The Battalion. (College Station, Tex.) 1893-current, November 14, 1997, Image 1

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    mber 13,
i )o1 in Austin t g
-6624 for det -
held as part® *
P-m. in ioi
Texas A & M University
t r r r
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f prefaced hj
'more inform
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J-‘ An ESLclaJ
l Collegef
jxas A&M to host
[taduate conference
The Program in Foreign Policy
cision Making is sponsoring
e second Regional Graduate
udent Conference today in
15 Academic Building-West.
The conference is on decision
king of the president of the United
ates and the use of military force.
The conference is co-sponsored
the James Baker Institute at Rice
iversity and supported by the De-
jrtment of Political Science at A&M.
Graduate students from A&M,
ice, University of North Texas, Uni-
rrsity of Colorado, University of
ixas and University of Rochester
ill present their research. The con-
rence is open to the public.
Students asked to
ecycle phone books
The Environmental Issues com-
littee of the Student Government
ssociation is asking Texas A&M
udents to bring old phone books
irrecycling to Rudder Fountain to-
layfrom 10 a.m. to 3 p.m.
The committee also is encourag-
g students to pledge to recycle
ough the Internet at http://www.
IHA selected as
op Ten Program’
The Residence Hall Association
RHA) of Texas A&M University was
acted as a "Top Ten Program” at
lie Southwest Affiliate of College and
iversity Residence Halls
SWACURH) conference last weekend.
Peter Schulte, RHA vice president
fadministration and a sophomore
wteorology major, said Texas A&M’s
[rogram "Bringing RHA into the 21st
focused on the RHA Web
steal http://reslife.
emits use of e-mail to link A&M
Wters with members of other
sfiools across the nation.
Texas A&M RHA presented its
togram to colleges and universi-
esfrom Texas, Arkansas,
luisiana and Oklahoma.
Commissioner wins
ducation award
The Texas A&M annual Adminis-
ative Leadership Institute presented
«as Commissioner of Education
le Moses with the Golden Deeds
^Education Award Wednesday.
The award recognizes educators
to have improved the education
fstem and lives of Texas public
diool students.
Texas A&M University System
Jiancellor Dr. Barry Thompson,
istyear’s winner, will present the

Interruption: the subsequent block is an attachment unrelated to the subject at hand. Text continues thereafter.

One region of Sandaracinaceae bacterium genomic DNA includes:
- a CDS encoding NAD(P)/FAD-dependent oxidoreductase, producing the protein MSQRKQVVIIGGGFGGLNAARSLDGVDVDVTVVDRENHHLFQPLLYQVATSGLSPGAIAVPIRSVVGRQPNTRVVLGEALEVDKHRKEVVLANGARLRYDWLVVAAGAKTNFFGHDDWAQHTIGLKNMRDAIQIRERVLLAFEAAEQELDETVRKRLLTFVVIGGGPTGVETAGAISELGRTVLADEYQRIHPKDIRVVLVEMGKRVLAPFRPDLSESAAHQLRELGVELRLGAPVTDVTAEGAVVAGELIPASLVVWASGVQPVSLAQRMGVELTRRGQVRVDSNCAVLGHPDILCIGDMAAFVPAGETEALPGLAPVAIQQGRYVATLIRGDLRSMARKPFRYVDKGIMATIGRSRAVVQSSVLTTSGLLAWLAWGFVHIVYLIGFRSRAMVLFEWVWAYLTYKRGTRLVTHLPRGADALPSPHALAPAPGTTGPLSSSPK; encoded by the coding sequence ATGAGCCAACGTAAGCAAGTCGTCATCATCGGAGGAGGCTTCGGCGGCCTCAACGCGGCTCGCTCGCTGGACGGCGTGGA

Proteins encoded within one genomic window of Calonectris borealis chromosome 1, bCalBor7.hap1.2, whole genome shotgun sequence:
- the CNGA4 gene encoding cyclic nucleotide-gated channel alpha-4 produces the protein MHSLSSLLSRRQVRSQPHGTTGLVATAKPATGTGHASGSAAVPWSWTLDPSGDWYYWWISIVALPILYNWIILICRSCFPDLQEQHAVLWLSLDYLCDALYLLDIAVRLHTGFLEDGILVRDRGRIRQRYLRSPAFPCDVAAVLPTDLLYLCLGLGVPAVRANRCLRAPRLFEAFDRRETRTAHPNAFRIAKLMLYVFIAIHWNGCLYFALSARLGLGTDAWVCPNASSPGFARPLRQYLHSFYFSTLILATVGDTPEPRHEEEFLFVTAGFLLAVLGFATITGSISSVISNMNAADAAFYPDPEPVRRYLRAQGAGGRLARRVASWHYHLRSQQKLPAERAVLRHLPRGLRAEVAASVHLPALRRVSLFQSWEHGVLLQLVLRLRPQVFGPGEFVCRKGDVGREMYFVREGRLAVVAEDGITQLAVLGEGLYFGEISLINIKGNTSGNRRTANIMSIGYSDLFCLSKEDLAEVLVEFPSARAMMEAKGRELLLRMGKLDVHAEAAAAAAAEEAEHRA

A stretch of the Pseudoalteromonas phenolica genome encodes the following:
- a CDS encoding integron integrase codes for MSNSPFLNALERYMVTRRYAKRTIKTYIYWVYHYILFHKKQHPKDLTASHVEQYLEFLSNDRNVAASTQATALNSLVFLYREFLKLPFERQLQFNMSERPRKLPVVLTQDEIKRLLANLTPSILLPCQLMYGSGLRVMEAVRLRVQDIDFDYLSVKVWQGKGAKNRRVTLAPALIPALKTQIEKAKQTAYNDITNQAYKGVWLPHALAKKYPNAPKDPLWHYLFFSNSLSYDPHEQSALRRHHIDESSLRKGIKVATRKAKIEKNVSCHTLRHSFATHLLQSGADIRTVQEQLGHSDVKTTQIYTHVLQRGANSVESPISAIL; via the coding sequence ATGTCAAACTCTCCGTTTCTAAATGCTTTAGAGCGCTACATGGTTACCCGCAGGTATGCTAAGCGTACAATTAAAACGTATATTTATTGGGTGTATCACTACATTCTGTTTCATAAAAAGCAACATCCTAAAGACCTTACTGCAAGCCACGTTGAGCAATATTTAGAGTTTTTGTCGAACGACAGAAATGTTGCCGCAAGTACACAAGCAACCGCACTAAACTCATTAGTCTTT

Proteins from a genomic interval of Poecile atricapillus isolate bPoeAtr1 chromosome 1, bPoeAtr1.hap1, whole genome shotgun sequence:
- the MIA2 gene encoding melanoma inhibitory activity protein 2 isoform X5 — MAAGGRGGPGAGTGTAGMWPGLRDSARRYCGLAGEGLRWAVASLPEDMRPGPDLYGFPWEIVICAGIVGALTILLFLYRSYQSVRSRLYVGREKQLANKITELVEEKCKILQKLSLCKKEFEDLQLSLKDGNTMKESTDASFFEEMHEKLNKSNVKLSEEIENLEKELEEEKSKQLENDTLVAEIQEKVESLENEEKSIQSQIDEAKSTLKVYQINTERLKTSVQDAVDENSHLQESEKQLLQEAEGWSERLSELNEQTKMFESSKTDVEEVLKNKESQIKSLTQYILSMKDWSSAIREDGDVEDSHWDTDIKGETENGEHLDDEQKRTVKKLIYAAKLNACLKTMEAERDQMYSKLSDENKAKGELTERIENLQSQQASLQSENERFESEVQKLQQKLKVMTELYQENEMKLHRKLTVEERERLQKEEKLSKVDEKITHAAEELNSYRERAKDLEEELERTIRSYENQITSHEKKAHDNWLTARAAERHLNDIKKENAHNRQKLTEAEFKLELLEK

'vard to Moses.
I&M-UT tickets
|o on sale Monday
Due to the Thanksgiving holi-
ays, tickets to the Texas A&M-Uni-
ersity of Texas football game will
a on sale next week.
Tickets will be available Nov.
/for seniors and graduate stu-
ants, Nov. 18 for juniors, Nov.
9for sophomores and Nov. 20
Brecht’s “Good
Woman of
presented by
Department of
Theater Arts.
See Page 3
k Texas A&M Soccer Team
osts SMU in round one of
^ NCAA Tournament.
See Page 7
'ty: Future of NEA could be
e cured by the use of private
See Page 9
°ok up with state and
Vernal news through The
,ir e, AP’s 24-hour online
Rudder to host Diversity Conference
By Colleen Kavanagh
Staff writer
The 9th annual Texas Higher Ed
ucation Drive In For Diversity Con
ference is today from 8:30 a.m. to
4:30 p.m. in Rudder Tower.
The conference is a call to action
for students and higher education
professionals* to increase their
knowledge and awareness of current
issues unique to college campuses.
Sandra Mitchell, a 1997 confer
ence member and administrative
assistant in the Department of Res
ident Life, said the conference tar-
Poker face
gets a variety of diversity issues.
“Many people hear about the
conference and assume it is just
about ethnic issues,” she said.
“The issues this year are inclusive,
and topics include gender, sexual
orientation and disabilities in ad
dition to race issues.”
Dr. Maura Cullen, a full-time ed
ucational consultant and instruc
tional speaker, is the keynote
speaker. Cullen said she wqnts peo
ple to treat each other with respect,
even if their differences make them
“The basis of my reflections will
be creating a just community and
not just a community,” she said.
Cullen said the lessons people
learned growing up have intro
duced the ideas of being fair and
just, and she wants to expand peo
ple’s comfort zones.
“My take-away message is that
we are all different, but unfortu
nately, not all differences are creat
ed equal,” she said.
Mitchell said Cullen has worked
with residence life issues for six
years. Mitchell, a member of Resi
dence Life since the conference be